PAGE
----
The Food and Agriculture Organization of the United Nations (FAO) along with the Arbor Day Foundation has today (February 4) recognised Birmingham with Tree Cities of the World designation.
The international programme celebrates cities across all continents that meet core standards for the care and planning of urban trees and forests.
To achieve recognition, Birmingham met the five core standards: establish responsibility, set the rules, know what you have, allocate the resources and celebrate achievements.
The city council announced its bid for the prestigious status last July – the same month in which it was revealed that the city’s parks and open spaces had a value of £11billion.
Cllr John O’Shea, Cabinet Member for Street Scene and Parks at Birmingham City Council, said: “Within Birmingham, we know our parks and open spaces are some of our greatest assets, adding value to all aspects of daily life.
“Outside of Birmingham, our fantastic environment isn’t one of the things that people identify us with – by securing this status, our profile in this respect will be elevated hopefully attracting many more visitors to the city, to see what we have to offer.
“The review of our tree policies in early 2018 went some way to proving how we met the five required standards, critical part of this was our partnership work with stakeholders including Trees for Cities, Birmingham Trees for Life and the council’s recently-formed Tree Warden Group (The Birmingham Tree People).”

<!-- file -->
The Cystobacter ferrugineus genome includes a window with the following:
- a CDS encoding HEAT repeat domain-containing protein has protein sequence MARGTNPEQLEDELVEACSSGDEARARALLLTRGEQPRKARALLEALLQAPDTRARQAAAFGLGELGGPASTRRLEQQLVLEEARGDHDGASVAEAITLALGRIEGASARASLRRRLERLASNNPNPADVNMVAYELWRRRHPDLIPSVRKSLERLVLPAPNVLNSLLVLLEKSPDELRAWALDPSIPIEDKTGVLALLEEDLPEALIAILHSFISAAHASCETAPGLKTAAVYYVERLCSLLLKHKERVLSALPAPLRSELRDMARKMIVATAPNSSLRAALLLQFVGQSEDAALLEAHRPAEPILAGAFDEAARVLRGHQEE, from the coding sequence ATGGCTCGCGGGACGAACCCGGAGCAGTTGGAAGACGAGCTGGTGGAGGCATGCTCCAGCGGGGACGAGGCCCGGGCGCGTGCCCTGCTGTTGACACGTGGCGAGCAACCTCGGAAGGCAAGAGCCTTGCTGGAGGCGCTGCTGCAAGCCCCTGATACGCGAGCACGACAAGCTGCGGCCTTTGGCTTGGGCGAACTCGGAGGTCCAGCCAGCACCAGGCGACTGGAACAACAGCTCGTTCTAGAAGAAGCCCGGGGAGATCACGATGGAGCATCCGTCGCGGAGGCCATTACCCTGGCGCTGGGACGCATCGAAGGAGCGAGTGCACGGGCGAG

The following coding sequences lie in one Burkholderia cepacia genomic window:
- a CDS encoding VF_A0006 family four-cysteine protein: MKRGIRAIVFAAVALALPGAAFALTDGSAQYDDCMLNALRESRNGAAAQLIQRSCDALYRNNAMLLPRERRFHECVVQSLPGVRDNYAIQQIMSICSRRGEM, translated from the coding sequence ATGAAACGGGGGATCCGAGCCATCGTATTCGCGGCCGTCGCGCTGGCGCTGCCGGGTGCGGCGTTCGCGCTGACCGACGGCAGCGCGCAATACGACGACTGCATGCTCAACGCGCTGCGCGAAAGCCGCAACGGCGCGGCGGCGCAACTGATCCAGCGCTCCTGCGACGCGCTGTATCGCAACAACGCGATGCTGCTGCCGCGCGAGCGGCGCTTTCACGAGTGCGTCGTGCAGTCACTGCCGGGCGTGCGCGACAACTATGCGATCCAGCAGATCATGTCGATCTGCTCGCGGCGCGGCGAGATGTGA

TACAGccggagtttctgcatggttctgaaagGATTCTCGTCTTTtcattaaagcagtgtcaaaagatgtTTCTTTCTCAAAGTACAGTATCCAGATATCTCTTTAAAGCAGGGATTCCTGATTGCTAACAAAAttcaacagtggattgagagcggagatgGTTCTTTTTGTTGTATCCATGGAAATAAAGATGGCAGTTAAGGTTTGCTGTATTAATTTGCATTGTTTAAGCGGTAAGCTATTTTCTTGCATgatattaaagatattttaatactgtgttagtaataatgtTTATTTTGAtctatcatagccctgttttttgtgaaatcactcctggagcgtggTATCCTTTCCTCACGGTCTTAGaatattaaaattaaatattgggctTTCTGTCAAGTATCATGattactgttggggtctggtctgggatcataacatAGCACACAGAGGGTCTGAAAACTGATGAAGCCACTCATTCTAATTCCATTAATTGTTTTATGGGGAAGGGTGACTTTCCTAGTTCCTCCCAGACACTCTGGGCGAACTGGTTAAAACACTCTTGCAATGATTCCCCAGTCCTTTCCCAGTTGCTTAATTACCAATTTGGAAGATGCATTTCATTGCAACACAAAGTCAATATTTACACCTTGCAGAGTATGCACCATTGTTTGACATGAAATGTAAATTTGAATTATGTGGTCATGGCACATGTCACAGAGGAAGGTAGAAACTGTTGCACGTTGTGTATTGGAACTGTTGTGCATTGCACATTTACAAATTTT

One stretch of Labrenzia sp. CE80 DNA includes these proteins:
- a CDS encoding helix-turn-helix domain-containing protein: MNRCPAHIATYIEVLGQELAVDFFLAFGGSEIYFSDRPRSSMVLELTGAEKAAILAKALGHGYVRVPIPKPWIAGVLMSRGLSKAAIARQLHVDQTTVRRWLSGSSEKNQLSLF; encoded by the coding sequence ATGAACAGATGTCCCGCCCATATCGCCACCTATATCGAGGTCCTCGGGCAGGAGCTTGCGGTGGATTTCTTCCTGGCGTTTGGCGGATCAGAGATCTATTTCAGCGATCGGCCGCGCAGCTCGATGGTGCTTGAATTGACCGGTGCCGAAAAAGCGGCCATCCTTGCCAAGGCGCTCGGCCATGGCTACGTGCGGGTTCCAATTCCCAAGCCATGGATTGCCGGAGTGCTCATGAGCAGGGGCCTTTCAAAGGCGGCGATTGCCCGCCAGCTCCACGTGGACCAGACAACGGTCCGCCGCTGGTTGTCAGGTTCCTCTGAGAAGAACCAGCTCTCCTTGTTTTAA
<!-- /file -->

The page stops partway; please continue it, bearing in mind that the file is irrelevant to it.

Cllr Waseem Zaffar, Cabinet Member for Transport and Environment, added: “Our challenge with air quality in this city is well-documented. We declared a climate change emergency in June 2019 and know that poor air quality contributes to more than 1,000 premature deaths per year in Birmingham.
“There are many things that can help ensure clean air but they are all part of a bigger picture. Our trees, along with our parks and open spaces, are the city’s natural lungs and play a major role in this effort. The formal status as a ‘Tree City’ underlines the important role they play in the public health of Birmingham.”
“The decision to recognise Birmingham with ‘Tree City’ status is a great achievement, but we will not rest on our laurels, there is still much work to be done to get our Urban Forest fit to meet the challenges of future climate trends. Our Climate Change Taskforce will look at how to best capitalise on this prestigious recognition.”
Details of the UK towns and cities with the status can be seen here.